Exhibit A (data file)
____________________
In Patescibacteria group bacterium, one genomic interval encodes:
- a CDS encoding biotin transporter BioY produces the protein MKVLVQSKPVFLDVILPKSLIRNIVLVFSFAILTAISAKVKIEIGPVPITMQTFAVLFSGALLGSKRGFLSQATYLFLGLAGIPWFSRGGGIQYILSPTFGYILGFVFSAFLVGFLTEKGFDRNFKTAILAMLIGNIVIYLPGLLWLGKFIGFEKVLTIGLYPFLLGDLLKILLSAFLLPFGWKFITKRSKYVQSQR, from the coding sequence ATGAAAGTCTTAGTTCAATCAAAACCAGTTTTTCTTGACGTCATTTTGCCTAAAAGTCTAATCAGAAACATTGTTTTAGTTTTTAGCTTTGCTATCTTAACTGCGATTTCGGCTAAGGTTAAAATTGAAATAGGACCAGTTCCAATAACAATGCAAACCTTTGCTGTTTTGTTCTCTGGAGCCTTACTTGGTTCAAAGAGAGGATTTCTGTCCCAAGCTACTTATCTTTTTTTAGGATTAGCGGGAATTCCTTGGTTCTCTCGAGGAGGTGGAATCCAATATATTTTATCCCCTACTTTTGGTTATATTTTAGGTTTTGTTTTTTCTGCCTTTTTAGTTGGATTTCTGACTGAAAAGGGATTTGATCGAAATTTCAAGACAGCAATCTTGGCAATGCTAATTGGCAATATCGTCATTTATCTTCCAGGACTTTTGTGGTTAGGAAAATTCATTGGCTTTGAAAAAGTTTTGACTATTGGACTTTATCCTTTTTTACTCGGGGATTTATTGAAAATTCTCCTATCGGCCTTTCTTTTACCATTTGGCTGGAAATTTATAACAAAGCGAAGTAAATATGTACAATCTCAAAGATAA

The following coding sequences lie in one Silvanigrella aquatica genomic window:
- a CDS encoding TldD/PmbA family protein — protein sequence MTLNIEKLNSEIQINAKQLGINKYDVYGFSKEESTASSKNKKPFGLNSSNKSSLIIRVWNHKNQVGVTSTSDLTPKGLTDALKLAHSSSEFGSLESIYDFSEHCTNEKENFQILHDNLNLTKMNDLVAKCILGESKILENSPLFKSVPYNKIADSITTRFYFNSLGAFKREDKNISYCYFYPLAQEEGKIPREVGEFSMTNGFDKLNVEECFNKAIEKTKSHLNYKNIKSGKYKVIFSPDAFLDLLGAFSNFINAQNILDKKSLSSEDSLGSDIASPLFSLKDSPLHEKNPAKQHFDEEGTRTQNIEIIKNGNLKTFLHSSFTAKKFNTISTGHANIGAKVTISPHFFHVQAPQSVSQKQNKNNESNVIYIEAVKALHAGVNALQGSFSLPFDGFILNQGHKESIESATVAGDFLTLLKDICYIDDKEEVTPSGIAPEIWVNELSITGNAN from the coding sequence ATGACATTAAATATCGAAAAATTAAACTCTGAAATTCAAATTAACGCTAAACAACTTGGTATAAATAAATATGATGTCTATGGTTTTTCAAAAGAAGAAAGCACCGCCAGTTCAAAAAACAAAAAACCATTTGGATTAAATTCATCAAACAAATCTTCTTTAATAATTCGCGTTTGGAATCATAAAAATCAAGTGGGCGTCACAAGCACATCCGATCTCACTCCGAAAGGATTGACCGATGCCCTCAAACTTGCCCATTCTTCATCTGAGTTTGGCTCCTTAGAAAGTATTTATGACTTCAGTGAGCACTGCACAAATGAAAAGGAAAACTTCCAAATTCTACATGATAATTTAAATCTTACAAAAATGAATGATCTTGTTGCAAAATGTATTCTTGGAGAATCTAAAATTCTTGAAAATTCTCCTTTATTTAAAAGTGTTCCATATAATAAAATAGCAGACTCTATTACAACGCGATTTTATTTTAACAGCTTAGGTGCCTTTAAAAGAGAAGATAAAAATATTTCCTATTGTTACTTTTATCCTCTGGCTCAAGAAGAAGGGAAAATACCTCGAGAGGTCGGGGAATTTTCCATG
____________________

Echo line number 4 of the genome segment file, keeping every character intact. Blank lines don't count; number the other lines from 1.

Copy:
- a CDS encoding TldD/PmbA family protein — protein sequence MTLNIEKLNSEIQINAKQLGINKYDVYGFSKEESTASSKNKKPFGLNSSNKSSLIIRVWNHKNQVGVTSTSDLTPKGLTDALKLAHSSSEFGSLESIYDFSEHCTNEKENFQILHDNLNLTKMNDLVAKCILGESKILENSPLFKSVPYNKIADSITTRFYFNSLGAFKREDKNISYCYFYPLAQEEGKIPREVGEFSMTNGFDKLNVEECFNKAIEKTKSHLNYKNIKSGKYKVIFSPDAFLDLLGAFSNFINAQNILDKKSLSSEDSLGSDIASPLFSLKDSPLHEKNPAKQHFDEEGTRTQNIEIIKNGNLKTFLHSSFTAKKFNTISTGHANIGAKVTISPHFFHVQAPQSVSQKQNKNNESNVIYIEAVKALHAGVNALQGSFSLPFDGFILNQGHKESIESATVAGDFLTLLKDICYIDDKEEVTPSGIAPEIWVNELSITGNAN from the coding sequence ATGACATTAAATATCGAAAAATTAAACTCTGAAATTCAAATTAACGCTAAACAACTTGGTATAAATAAATATGATGTCTATGGTTTTTCAAAAGAAGAAAGCACCGCCAGTTCAAAAAACAAAAAACCATTTGGATTAAATTCATCAAACAAATCTTCTTTAATAATTCGCGTTTGGAATCATAAAAATCAAGTGGGCGTCACAAGCACATCCGATCTCACTCCGAAAGGATTGACCGATGCCCTCAAACTTGCCCATTCTTCATCTGAGTTTGGCTCCTTAGAAAGTATTTATGACTTCAGTGAGCACTGCACAAATGAAAAGGAAAACTTCCAAATTCTACATGATAATTTAAATCTTACAAAAATGAATGATCTTGTTGCAAAATGTATTCTTGGAGAATCTAAAATTCTTGAAAATTCTCCTTTATTTAAAAGTGTTCCATATAATAAAATAGCAGACTCTATTACAACGCGATTTTATTTTAACAGCTTAGGTGCCTTTAAAAGAGAAGATAAAAATATTTCCTATTGTTACTTTTATCCTCTGGCTCAAGAAGAAGGGAAAATACCTCGAGAGGTCGGGGAATTTTCCATG